We have all seen this scenario on our favorite primetime TV sitcom. Girl breaks up with boyfriend and sits on the sofa eating a pint of ice cream. Many people can relate to this same situation in their own lives. I know I can. Why do we reach for certain foods during times of emotional anguish? The answer lies in our endorphins.
What Are Endorphins?
Our endorphins are neurotransmitters that help us deal with physical and emotional pain. When runners remark that they run to feel the “runner’s high,” they are experiencing endorphins. The feel-good feeling after exercise is caused by endorphins, and stories of military veterans being shot and not even knowing it are due to our endorphins, as well. Without our endorphins every little emotional and physical bump in the road would be catastrophic.
These neurotransmitters are also known as opioid peptides, and they are produced by the central nervous system and the pituitary glands. Drugs such as morphine and heroine act upon these pathways to elicit their numbing feeling. Foods can also elicit a response from these same mechanisms.
The Science and Substances Behind Our Food Cravings
How this response mechanism works is not entirely understood, but we do know that opioid peptides play a strong role in food intake. Studies have suggested that alterations in opioid peptide activity leads to increased food cravings.1 We can examine this theory by breaking down the scenario of the girl breaking up with her boyfriend in the TV sitcom. She goes through an emotional event that alters her opioid peptide activity. This then induces food cravings. When we crave food do we crave kale or do we crave something more palatable such as ice cream and sweets?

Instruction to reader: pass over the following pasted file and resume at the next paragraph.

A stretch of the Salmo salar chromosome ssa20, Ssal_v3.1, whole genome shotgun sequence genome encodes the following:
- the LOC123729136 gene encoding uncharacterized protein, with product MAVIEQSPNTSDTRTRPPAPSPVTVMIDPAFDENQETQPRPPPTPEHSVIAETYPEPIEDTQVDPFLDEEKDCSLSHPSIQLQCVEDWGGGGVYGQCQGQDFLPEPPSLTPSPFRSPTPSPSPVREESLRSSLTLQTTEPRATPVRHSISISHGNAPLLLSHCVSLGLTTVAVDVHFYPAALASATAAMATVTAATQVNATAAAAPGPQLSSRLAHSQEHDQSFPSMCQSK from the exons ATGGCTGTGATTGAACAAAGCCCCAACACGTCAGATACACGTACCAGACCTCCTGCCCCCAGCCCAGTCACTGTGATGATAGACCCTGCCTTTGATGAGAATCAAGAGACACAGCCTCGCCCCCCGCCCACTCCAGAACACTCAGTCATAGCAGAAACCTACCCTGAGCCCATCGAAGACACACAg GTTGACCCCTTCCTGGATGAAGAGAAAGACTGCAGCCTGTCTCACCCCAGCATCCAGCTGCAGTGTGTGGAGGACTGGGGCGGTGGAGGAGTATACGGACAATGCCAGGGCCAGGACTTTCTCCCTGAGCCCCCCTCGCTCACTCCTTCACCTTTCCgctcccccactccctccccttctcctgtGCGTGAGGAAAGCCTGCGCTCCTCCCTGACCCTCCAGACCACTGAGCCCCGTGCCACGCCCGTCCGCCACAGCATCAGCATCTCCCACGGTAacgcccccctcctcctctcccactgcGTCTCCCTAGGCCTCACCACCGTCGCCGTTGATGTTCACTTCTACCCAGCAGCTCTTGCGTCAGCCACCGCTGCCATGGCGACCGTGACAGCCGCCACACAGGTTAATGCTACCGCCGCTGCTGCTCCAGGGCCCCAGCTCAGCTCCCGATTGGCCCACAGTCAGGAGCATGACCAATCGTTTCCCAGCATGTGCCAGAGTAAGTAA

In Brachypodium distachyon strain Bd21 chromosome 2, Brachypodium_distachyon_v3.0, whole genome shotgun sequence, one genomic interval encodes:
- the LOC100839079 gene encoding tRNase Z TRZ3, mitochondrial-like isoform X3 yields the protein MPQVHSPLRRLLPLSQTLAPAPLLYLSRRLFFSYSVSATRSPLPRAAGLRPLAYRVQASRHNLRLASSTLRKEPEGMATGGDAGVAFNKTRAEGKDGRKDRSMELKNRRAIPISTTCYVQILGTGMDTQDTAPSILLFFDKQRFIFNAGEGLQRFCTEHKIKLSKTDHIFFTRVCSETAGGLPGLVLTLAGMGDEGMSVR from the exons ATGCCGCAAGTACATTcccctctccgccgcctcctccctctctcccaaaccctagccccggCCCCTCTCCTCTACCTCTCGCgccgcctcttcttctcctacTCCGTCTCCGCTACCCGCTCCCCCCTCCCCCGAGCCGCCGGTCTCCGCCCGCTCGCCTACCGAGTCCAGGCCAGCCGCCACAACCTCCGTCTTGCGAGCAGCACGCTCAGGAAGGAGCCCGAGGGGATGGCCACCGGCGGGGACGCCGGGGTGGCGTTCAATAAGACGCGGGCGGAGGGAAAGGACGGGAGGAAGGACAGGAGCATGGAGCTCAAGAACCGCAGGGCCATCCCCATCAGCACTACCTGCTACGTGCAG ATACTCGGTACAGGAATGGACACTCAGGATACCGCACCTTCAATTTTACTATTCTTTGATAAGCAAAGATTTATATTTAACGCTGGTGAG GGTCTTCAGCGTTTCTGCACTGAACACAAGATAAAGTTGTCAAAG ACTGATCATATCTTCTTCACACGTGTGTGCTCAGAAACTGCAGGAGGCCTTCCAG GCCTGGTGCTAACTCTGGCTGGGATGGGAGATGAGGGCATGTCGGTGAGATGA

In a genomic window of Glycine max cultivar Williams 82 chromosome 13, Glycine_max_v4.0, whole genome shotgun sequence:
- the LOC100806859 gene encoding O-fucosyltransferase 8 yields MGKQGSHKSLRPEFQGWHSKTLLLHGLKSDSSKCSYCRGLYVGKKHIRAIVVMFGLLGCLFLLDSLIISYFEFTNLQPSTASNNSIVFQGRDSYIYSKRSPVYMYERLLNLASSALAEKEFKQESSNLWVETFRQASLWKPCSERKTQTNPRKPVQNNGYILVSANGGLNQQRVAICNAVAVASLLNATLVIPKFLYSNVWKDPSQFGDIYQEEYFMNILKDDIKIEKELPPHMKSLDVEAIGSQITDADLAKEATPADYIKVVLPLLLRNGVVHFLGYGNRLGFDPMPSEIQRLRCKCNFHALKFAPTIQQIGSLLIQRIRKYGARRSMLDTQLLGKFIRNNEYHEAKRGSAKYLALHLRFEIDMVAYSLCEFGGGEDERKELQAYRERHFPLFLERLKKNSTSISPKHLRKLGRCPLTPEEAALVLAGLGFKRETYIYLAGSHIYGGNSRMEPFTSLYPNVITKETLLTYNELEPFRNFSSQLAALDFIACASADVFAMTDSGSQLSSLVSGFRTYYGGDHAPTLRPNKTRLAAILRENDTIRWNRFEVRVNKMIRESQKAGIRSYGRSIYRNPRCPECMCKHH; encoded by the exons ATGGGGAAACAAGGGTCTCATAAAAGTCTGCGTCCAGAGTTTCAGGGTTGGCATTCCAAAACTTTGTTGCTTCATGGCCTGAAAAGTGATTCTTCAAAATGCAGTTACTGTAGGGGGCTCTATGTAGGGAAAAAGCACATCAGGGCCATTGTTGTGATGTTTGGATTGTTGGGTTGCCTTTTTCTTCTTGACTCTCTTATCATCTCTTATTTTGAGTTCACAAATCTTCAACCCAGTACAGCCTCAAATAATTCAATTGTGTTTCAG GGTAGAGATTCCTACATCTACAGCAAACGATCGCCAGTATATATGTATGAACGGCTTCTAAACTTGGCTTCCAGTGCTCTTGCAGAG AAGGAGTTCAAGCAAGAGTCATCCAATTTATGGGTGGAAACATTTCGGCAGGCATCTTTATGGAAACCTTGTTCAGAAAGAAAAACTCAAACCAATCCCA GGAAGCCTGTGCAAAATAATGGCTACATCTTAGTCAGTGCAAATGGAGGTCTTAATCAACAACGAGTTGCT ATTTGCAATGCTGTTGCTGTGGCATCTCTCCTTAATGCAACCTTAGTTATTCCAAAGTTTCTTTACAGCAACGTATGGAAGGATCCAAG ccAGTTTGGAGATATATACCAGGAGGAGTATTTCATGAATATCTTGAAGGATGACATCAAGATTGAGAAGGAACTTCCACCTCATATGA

It does not just take an emotional life event to alter our endorphins. Sleep deprivation can do that for us. How many of you get seven to nine hours of uninterrupted sleep a night in a completely blacked out room? As a society we are chronically sleep deprived. Loss of rapid eye movement (REM) stage in sleep pattern increases our beta-endorphins.2 Beta-endorphins rise during sleep to help us stay asleep and also possibly to provide us with protection in a disadvantageous state.3 Therefore, an inadequate sleep cycle could be the driving force of your food cravings.
Neurotransmitters and Sugar Addiction
When we get a prolonged elevated response of any hormone or neurotransmitter in the body the cells down regulate and desensitize to it. The same can happen with our endorphins. According to Dr. Kenneth Blum’s Reward Deficiency Syndrome any substance or activity that balances out our biochemistry will cause us to become addicted to it. If we develop endorphin resistance, there may be enough in our system, but the cells are not hearing their signal. Our body will then think we are low in endorphins. We eat a bowl of ice cream or a sweet snack and we become addicted to that food. Studies have shown that sugar has “opiate-like” effects on our brains that are similar to the effects of heroin and morphine.4 Just like with drugs, we eat that high-sugar meal, get that high, and we become addicted.